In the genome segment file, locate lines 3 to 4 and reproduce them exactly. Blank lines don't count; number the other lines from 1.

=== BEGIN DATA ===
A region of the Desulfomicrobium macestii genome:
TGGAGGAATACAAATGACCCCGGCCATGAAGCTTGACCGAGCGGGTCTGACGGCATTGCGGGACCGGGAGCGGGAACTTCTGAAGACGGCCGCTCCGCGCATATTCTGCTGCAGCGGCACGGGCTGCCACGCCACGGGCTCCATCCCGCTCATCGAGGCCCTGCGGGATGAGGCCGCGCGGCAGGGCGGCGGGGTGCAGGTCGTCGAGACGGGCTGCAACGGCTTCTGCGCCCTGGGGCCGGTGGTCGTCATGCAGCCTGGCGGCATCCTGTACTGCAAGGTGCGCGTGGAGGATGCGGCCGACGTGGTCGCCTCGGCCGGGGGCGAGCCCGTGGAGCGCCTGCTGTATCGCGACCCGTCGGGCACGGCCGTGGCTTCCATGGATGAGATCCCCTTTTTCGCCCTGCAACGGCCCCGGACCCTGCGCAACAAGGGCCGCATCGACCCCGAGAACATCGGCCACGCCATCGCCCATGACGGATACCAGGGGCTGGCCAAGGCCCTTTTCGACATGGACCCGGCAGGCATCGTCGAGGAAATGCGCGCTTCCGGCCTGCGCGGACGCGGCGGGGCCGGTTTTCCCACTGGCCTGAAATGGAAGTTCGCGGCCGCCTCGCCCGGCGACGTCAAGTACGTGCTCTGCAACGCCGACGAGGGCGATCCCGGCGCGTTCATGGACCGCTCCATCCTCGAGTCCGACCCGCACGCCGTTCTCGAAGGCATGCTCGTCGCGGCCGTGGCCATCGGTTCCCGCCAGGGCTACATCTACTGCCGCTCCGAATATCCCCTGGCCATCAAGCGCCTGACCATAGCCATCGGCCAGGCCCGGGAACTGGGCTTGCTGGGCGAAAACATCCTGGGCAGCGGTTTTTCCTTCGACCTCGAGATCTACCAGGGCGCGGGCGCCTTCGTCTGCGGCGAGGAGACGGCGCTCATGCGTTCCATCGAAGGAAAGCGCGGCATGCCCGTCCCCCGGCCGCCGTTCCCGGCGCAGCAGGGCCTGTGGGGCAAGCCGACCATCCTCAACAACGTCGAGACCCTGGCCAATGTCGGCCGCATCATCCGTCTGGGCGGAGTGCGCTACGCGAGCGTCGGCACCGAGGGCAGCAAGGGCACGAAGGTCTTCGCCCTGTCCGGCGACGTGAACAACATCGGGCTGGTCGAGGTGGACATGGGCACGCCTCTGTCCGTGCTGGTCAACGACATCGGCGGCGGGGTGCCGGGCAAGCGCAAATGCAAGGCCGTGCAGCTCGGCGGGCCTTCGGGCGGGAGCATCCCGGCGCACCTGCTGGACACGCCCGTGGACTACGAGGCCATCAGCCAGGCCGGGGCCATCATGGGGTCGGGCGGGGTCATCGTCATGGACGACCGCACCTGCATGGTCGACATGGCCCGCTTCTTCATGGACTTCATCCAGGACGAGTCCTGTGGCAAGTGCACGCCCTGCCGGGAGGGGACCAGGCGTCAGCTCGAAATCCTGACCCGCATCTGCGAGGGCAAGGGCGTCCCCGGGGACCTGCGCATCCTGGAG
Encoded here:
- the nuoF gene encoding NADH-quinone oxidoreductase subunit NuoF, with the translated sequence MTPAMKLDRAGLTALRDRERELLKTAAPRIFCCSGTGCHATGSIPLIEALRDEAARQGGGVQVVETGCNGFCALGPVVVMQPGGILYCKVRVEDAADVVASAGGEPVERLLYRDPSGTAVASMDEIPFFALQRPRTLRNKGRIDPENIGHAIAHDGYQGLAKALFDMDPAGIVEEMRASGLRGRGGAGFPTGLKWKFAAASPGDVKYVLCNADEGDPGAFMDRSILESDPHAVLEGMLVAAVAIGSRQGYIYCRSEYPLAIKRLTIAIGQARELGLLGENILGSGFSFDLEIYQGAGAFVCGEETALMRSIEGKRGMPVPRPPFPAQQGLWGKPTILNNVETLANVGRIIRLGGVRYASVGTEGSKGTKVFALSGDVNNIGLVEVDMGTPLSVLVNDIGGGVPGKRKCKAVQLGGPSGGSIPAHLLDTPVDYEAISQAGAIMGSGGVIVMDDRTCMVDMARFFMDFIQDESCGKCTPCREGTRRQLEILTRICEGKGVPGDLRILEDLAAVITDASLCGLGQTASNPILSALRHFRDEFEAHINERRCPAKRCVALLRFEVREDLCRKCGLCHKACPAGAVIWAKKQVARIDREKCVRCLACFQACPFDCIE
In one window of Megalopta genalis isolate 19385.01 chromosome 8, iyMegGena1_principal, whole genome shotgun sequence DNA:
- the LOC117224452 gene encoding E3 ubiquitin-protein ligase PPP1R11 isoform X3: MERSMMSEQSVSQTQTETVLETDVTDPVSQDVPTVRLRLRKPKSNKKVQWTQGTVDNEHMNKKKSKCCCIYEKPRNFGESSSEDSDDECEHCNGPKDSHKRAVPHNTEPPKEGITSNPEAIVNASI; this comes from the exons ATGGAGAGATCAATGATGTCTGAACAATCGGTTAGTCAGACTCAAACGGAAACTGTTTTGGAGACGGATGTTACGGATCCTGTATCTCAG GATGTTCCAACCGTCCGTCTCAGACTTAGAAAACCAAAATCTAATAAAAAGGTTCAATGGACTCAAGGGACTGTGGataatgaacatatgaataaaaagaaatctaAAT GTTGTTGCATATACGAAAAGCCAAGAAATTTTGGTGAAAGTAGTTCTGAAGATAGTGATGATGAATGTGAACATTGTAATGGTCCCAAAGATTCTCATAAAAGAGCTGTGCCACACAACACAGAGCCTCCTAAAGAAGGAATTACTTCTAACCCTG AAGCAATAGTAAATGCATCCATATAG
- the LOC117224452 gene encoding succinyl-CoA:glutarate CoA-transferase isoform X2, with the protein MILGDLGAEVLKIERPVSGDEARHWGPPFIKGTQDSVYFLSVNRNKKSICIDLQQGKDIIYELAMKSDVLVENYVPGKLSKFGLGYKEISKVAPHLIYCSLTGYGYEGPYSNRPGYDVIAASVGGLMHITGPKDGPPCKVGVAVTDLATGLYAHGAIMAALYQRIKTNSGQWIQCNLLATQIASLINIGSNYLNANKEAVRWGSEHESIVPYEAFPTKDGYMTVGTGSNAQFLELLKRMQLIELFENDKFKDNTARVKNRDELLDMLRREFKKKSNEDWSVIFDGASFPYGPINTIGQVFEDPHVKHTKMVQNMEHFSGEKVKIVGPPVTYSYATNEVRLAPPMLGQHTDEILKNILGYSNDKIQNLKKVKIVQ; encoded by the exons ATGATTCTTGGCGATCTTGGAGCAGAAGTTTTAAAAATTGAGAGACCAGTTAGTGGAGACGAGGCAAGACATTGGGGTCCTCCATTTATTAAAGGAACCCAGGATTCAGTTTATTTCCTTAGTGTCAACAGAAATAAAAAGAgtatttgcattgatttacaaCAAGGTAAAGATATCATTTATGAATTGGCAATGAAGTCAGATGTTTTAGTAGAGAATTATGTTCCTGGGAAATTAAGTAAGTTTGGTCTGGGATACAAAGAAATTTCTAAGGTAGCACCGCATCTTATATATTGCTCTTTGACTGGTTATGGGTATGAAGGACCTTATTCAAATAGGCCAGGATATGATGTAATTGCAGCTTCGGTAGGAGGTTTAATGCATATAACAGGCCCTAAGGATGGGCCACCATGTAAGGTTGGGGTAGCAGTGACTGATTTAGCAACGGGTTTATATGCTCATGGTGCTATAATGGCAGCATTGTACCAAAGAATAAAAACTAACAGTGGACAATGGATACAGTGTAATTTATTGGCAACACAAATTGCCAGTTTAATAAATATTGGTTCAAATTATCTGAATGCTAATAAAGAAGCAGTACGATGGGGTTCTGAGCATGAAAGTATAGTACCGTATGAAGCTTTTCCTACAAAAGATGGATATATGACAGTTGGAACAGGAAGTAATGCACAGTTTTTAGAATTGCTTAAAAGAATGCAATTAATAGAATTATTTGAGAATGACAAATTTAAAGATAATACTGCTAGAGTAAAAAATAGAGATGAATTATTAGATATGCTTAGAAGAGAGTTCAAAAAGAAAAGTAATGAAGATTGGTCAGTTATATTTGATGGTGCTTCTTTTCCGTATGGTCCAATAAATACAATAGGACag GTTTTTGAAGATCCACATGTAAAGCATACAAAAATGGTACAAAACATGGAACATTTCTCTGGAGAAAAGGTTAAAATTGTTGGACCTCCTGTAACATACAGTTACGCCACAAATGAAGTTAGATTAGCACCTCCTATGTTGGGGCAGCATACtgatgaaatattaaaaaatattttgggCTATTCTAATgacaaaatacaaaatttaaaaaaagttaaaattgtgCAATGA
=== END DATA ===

Encoded here:
- the nuoF gene encoding NADH-quinone oxidoreductase subunit NuoF, with the translated sequence MTPAMKLDRAGLTALRDRERELLKTAAPRIFCCSGTGCHATGSIPLIEALRDEAARQGGGVQVVETGCNGFCALGPVVVMQPGGILYCKVRVEDAADVVASAGGEPVERLLYRDPSGTAVASMDEIPFFALQRPRTLRNKGRIDPENIGHAIAHDGYQGLAKALFDMDPAGIVEEMRASGLRGRGGAGFPTGLKWKFAAASPGDVKYVLCNADEGDPGAFMDRSILESDPHAVLEGMLVAAVAIGSRQGYIYCRSEYPLAIKRLTIAIGQARELGLLGENILGSGFSFDLEIYQGAGAFVCGEETALMRSIEGKRGMPVPRPPFPAQQGLWGKPTILNNVETLANVGRIIRLGGVRYASVGTEGSKGTKVFALSGDVNNIGLVEVDMGTPLSVLVNDIGGGVPGKRKCKAVQLGGPSGGSIPAHLLDTPVDYEAISQAGAIMGSGGVIVMDDRTCMVDMARFFMDFIQDESCGKCTPCREGTRRQLEILTRICEGKGVPGDLRILEDLAAVITDASLCGLGQTASNPILSALRHFRDEFEAHINERRCPAKRCVALLRFEVREDLCRKCGLCHKACPAGAVIWAKKQVARIDREKCVRCLACFQACPFDCIE